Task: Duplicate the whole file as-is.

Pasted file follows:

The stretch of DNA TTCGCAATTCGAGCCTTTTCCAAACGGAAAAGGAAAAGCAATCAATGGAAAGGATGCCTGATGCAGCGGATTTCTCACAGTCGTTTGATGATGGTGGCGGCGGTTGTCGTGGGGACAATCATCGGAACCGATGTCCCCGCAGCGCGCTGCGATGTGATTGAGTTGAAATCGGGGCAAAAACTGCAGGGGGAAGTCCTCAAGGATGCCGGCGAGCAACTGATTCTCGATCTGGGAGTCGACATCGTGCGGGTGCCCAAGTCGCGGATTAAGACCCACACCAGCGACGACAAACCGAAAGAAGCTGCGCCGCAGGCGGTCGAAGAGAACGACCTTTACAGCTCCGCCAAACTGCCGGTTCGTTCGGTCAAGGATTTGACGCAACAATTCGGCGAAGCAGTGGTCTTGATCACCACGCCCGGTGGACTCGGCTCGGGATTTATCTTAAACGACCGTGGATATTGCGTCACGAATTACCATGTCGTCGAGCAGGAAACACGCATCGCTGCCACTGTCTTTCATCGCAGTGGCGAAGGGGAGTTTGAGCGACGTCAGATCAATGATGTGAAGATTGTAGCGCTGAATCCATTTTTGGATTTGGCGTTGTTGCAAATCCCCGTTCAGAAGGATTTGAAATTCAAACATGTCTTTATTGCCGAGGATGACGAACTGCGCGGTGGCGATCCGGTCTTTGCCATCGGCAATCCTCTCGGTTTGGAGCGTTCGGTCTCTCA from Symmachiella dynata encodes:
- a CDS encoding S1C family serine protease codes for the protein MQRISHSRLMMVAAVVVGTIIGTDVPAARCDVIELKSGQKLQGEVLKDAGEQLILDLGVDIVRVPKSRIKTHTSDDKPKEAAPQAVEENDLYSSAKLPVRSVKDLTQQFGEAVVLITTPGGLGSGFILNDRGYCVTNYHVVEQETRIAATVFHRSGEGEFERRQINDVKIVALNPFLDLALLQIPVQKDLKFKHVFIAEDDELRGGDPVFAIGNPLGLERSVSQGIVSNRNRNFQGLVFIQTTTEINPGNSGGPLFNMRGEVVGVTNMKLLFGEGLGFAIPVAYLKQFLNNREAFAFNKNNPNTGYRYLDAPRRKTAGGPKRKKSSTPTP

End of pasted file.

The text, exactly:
The stretch of DNA TTCGCAATTCGAGCCTTTTCCAAACGGAAAAGGAAAAGCAATCAATGGAAAGGATGCCTGATGCAGCGGATTTCTCACAGTCGTTTGATGATGGTGGCGGCGGTTGTCGTGGGGACAATCATCGGAACCGATGTCCCCGCAGCGCGCTGCGATGTGATTGAGTTGAAATCGGGGCAAAAACTGCAGGGGGAAGTCCTCAAGGATGCCGGCGAGCAACTGATTCTCGATCTGGGAGTCGACATCGTGCGGGTGCCCAAGTCGCGGATTAAGACCCACACCAGCGACGACAAACCGAAAGAAGCTGCGCCGCAGGCGGTCGAAGAGAACGACCTTTACAGCTCCGCCAAACTGCCGGTTCGTTCGGTCAAGGATTTGACGCAACAATTCGGCGAAGCAGTGGTCTTGATCACCACGCCCGGTGGACTCGGCTCGGGATTTATCTTAAACGACCGTGGATATTGCGTCACGAATTACCATGTCGTCGAGCAGGAAACACGCATCGCTGCCACTGTCTTTCATCGCAGTGGCGAAGGGGAGTTTGAGCGACGTCAGATCAATGATGTGAAGATTGTAGCGCTGAATCCATTTTTGGATTTGGCGTTGTTGCAAATCCCCGTTCAGAAGGATTTGAAATTCAAACATGTCTTTATTGCCGAGGATGACGAACTGCGCGGTGGCGATCCGGTCTTTGCCATCGGCAATCCTCTCGGTTTGGAGCGTTCGGTCTCTCA from Symmachiella dynata encodes:
- a CDS encoding S1C family serine protease codes for the protein MQRISHSRLMMVAAVVVGTIIGTDVPAARCDVIELKSGQKLQGEVLKDAGEQLILDLGVDIVRVPKSRIKTHTSDDKPKEAAPQAVEENDLYSSAKLPVRSVKDLTQQFGEAVVLITTPGGLGSGFILNDRGYCVTNYHVVEQETRIAATVFHRSGEGEFERRQINDVKIVALNPFLDLALLQIPVQKDLKFKHVFIAEDDELRGGDPVFAIGNPLGLERSVSQGIVSNRNRNFQGLVFIQTTTEINPGNSGGPLFNMRGEVVGVTNMKLLFGEGLGFAIPVAYLKQFLNNREAFAFNKNNPNTGYRYLDAPRRKTAGGPKRKKSSTPTP